Deprivation in Glasgow. Photo: Getty
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Scottish independence: how inequality is fragmenting our nation

We are now a nation torn apart (soon perhaps literally) by inequality, and the danger is Scotland is merely the beginning

With Scotland about to vote on independence, there’s been much hand-wringing as to what may be the root cause of a possible Yes vote. One of the more popular and plausible observations is that a significant number of Scottish voters feel that political parties in Westminster do not represent them. It’s a compelling argument given not all of our politicians exude ‘everyman/woman’ qualities. But the problem is far greater than our political class.

We are now a nation torn apart (on Thursday perhaps literally) by inequality, and the danger is Scotland is merely the beginning. The simple truth is that material differences create social distances, and in the UK these material differences are vast.

Huge numbers of people in Scotland feel that the Westminster village is a long way from them, but so do people on the Mozart Estate in theLondon borough of Westminster. This goes beyond a simple lack of political representation, it is a growing feeling of distance between people, an increasing sense that a small number of people are soaring into the stratosphere while the rest of us are left behind.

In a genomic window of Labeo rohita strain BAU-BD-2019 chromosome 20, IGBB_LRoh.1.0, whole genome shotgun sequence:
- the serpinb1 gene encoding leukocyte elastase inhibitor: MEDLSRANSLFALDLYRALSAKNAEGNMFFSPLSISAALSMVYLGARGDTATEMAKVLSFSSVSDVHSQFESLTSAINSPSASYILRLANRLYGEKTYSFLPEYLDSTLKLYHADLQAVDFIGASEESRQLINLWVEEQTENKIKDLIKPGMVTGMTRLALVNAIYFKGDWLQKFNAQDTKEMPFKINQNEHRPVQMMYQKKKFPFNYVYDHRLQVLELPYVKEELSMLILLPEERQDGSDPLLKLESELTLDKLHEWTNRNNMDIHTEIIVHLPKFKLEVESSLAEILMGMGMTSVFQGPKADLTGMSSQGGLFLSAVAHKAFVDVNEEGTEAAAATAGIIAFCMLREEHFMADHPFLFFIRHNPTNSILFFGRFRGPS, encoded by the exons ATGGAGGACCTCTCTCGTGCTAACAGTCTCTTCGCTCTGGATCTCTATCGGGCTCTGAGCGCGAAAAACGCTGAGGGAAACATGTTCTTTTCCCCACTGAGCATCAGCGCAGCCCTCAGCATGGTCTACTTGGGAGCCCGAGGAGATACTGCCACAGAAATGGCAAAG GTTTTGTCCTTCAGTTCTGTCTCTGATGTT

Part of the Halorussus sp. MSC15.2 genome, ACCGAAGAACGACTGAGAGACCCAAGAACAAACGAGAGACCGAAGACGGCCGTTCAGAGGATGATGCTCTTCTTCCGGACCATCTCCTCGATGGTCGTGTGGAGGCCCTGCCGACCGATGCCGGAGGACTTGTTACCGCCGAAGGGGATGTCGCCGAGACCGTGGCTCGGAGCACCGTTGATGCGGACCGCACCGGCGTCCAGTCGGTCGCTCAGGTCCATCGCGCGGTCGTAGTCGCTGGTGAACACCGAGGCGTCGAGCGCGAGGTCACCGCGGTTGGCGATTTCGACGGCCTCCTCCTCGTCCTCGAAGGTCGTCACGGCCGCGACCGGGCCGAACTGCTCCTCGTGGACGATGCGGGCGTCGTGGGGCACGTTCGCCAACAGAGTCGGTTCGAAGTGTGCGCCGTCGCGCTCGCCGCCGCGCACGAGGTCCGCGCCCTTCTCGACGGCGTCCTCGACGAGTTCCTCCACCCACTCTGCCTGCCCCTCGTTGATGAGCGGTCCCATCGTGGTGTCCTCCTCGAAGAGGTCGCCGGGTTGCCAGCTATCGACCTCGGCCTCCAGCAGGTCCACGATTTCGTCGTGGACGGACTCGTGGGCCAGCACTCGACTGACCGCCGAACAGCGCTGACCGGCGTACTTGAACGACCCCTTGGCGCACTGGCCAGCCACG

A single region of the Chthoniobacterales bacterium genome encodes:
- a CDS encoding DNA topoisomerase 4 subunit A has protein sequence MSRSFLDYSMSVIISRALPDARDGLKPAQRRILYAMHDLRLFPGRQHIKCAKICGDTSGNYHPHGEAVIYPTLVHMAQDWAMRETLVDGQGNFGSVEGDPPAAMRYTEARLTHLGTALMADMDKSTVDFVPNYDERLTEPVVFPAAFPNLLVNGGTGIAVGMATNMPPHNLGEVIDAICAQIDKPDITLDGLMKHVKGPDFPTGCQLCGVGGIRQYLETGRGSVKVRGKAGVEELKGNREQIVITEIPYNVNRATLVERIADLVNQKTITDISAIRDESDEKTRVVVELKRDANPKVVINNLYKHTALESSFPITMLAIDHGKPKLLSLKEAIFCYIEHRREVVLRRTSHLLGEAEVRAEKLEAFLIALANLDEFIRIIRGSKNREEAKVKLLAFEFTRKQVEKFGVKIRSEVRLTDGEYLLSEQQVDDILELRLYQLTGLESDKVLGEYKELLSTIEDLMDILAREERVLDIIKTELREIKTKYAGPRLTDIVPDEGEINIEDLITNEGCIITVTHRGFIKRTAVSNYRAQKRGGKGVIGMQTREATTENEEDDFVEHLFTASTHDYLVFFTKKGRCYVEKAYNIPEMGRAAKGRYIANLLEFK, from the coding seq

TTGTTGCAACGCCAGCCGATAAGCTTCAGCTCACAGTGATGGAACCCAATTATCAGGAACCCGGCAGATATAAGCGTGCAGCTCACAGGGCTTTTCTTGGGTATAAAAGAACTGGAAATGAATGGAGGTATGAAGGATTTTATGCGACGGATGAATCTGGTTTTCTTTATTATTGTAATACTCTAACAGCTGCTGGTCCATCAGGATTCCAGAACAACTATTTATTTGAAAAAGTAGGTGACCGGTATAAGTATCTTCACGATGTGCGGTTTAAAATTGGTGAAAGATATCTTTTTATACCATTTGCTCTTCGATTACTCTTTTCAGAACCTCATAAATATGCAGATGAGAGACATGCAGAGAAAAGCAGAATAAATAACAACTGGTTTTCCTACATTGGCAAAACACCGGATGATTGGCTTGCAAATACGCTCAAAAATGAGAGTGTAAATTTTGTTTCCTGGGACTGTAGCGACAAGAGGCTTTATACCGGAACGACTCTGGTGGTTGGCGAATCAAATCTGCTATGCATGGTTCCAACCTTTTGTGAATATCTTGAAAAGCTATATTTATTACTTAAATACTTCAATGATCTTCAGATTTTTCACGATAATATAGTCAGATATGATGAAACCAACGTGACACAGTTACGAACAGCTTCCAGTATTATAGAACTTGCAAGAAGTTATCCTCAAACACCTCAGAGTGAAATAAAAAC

And this is not just a gulf between the elite and the poorest. Since the financial crisis, people on middle incomes have become poorer while theinvestments of the rich have steadily gained value, or at least those able to invest in top FTSE companies. 

One of the perceived successes of the Yes campaign in Scotland is that is has mobilised huge numbers of social housing tenants – people often written off as so alienated from politics as to be very unlikely to vote (or as a Better Together strategist reportedly put it "people with mattresses in their gardens do not win elections"). This should tell all politicians something – that writing off those worst affected in our unequal society is not only deeply unjust, it may also be politically damaging. 

One of the few political parties well-positioned to benefit from this is of course UKIP, who claim to be a "people's army" ready to "topple the establishment". UKIP appeals to "the left behind", who now constitute vast swathes of the population. It is an intoxicating offer for the swelling numbers of people struggling to pay the bills and make ends meet.